'Protesters also condemned the escalating violence in neighbouring Syria, and lauded the Free Syrian Army to continue in fighting the revolution of "the Syrian People" until the fall of Bashar Al Assad's regime.'
'The fighter briefly introduces himself and then lashes out at Mr. Assad. “People have no freedom, no democracy, no security and no respect here, not at all,” he said. He goes on to speak of 1,400-year-old ties between the Chinese and the Arabs, stretching back to the time of the Prophet Muhammad and the Tang dynasty, when the Silk Road thrived. “However,” he says, “now the Chinese government has destroyed that traditional friendship between the Chinese and Arab people” because Chinese leaders, along with their Iranian and Russian counterparts, “sell weapons and provide financial assistance to the Assad government.” '
Jon Snow introed tonight's Channel 4 News on Syria by saying, "Despite the misery, they [the Islamists] are gaining influence." Surely because rather than despite? Report does show the barbarity of the régime, the Syrian jets dropping Russian bombs, the corpses with hands ties found floating down the river. A young boy now a doctor, said something like, "at first I was shocked, now it's ordinary."
"She ventured back a few months ago, and found her papers scattered, her money stolen, her jewellery thieved." This is the point where I began to doubt Alex Thomson's report on kidnappings in Damascus. Surely when you do a runner, you take the money and the jewellery?
Sean Doherty, I think it was, did a meeting on Chomsky about ten years ago for the SWP, where he started by pointing out that Chomsky's influence was orders of magnitude greater, and so it would be better to focus on his excellent critique of American foreign policy than their differences with him. Having said that, I think he's wrong about Syria, and the road of death is that with Assad still in charge. 'Should the west arm the opposition? Should it intervene? "I tend to think that providing arms is going to escalate the conflict. I think there has to be some kind of negotiated settlement. The question is which kind. But it's going to have to be primarily among Syrians. Outsiders can try to help set up the conditions, and there's no doubt that the government is carrying out plenty of atrocities, and the opposition some, but not as many. There's a threat that the country is on a suicidal course. Nobody wants that." '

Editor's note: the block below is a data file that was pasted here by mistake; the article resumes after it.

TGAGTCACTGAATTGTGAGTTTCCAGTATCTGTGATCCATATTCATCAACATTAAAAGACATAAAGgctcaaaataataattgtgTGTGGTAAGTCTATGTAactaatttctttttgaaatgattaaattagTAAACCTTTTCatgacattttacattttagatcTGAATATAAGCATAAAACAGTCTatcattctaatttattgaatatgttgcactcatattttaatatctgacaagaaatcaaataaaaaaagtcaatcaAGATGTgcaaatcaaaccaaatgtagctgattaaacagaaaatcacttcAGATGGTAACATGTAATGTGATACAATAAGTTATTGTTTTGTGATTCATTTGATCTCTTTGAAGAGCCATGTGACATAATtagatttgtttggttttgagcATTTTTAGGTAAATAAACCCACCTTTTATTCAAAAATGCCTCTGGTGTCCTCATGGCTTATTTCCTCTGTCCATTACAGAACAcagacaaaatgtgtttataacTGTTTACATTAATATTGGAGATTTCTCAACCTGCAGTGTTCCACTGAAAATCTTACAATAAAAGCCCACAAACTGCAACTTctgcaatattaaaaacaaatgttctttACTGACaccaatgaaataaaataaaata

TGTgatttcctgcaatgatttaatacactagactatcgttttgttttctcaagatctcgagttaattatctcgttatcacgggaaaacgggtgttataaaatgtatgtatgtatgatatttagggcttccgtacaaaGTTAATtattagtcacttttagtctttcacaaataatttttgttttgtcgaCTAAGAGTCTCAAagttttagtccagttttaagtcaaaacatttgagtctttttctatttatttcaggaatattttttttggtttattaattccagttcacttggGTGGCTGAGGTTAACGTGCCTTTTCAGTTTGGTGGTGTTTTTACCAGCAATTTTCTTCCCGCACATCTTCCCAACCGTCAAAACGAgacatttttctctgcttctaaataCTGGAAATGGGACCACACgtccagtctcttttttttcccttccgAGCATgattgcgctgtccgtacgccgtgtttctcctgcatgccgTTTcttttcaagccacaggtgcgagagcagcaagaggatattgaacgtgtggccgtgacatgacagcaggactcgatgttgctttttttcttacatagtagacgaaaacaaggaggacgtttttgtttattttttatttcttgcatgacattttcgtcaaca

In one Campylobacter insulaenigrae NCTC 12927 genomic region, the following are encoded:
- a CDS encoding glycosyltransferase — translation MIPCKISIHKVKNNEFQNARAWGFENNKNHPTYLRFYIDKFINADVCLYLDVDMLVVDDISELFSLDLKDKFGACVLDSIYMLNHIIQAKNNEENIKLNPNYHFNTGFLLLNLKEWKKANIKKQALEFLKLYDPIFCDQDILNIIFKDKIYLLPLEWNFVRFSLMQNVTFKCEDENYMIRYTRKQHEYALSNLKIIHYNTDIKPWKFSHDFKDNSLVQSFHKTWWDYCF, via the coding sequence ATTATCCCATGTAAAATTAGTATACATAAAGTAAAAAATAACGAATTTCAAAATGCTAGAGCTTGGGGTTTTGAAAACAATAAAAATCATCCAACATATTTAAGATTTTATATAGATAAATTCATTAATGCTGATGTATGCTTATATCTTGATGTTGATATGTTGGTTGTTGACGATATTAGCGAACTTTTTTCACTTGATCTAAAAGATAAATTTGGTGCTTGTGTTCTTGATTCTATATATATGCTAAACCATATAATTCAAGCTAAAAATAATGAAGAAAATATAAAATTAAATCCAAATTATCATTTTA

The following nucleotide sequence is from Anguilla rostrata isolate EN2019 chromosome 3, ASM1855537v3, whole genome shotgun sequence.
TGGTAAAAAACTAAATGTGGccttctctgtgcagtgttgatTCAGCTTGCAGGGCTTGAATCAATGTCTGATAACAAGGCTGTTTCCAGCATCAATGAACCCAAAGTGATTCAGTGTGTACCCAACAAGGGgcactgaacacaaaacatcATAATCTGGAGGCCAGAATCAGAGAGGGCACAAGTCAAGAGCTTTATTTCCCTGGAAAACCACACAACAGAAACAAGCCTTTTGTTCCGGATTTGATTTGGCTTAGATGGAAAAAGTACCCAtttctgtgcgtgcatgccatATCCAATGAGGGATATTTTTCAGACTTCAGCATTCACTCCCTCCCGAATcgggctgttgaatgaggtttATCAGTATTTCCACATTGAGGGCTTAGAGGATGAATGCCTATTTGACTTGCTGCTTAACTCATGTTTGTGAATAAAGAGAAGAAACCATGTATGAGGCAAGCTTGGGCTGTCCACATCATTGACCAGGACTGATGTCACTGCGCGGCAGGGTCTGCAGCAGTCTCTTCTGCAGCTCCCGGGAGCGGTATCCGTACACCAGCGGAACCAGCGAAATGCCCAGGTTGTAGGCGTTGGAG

"Syrian rebels said on Monday they had fired mortar bombs at the presidential palace, the Damascus International Airport and security buildings to mark the second anniversary of the uprising against President Bashar al-Assad. Some 70,000 people have been killed over the past two years in a revolt that started with peaceful protests but descended into a civil war after Assad's forces shot and arrested thousands of opposition members." [http://www.ndtv.com/…/syria-rebels-say-fire-mortars-at-pres…]
Syrians rebels 'use chemical weapon' Putting the last three words in quotes doesn't avoid the conclusion that it is primarily the Syrian state's version that is being reported; given that they have missiles and chemical weapons and the rebels don't, one might think a different starting point for this story would be appropriate.
Note 6/4/15, the headline now reads, "Syrians trade Khan al-Assal chemical weapons claims".
In Norwegian. "Hackers have broken the website of the Russian president's attorneys representative in the federal circuit Russian Far East and laid out where a request to the Russian people, with a request not to support the Syrian leader Bashar Assad. The group that calls itself the SRES (Syrian Revolution Electronic Suite) urged not to supply heavy weapons to Syria. They asked also apologize for the site's failure."